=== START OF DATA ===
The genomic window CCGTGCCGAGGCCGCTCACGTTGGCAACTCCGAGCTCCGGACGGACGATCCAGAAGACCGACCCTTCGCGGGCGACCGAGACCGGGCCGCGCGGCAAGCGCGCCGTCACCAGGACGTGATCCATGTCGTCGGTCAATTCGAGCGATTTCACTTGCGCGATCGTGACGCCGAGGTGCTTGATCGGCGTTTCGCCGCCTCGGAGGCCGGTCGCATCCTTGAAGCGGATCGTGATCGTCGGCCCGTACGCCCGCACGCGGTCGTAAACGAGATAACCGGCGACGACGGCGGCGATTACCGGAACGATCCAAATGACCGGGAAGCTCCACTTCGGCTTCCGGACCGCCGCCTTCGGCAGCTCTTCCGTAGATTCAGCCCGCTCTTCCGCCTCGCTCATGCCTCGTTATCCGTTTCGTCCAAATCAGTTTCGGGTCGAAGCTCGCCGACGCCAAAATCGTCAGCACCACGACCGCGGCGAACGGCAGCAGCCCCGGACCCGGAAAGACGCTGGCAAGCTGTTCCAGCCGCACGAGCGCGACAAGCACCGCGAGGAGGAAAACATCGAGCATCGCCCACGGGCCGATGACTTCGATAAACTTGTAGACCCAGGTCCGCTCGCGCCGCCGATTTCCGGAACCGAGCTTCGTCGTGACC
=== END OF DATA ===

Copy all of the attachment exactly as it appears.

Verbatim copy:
The genomic window CCGTGCCGAGGCCGCTCACGTTGGCAACTCCGAGCTCCGGACGGACGATCCAGAAGACCGACCCTTCGCGGGCGACCGAGACCGGGCCGCGCGGCAAGCGCGCCGTCACCAGGACGTGATCCATGTCGTCGGTCAATTCGAGCGATTTCACTTGCGCGATCGTGACGCCGAGGTGCTTGATCGGCGTTTCGCCGCCTCGGAGGCCGGTCGCATCCTTGAAGCGGATCGTGATCGTCGGCCCGTACGCCCGCACGCGGTCGTAAACGAGATAACCGGCGACGACGGCGGCGATTACCGGAACGATCCAAATGACCGGGAAGCTCCACTTCGGCTTCCGGACCGCCGCCTTCGGCAGCTCTTCCGTAGATTCAGCCCGCTCTTCCGCCTCGCTCATGCCTCGTTATCCGTTTCGTCCAAATCAGTTTCGGGTCGAAGCTCGCCGACGCCAAAATCGTCAGCACCACGACCGCGGCGAACGGCAGCAGCCCCGGACCCGGAAAGACGCTGGCAAGCTGTTCCAGCCGCACGAGCGCGACAAGCACCGCGAGGAGGAAAACATCGAGCATCGCCCACGGGCCGATGACTTCGATAAACTTGTAGACCCAGGTCCGCTCGCGCCGCCGATTTCCGGAACCGAGCTTCGTCGTGACC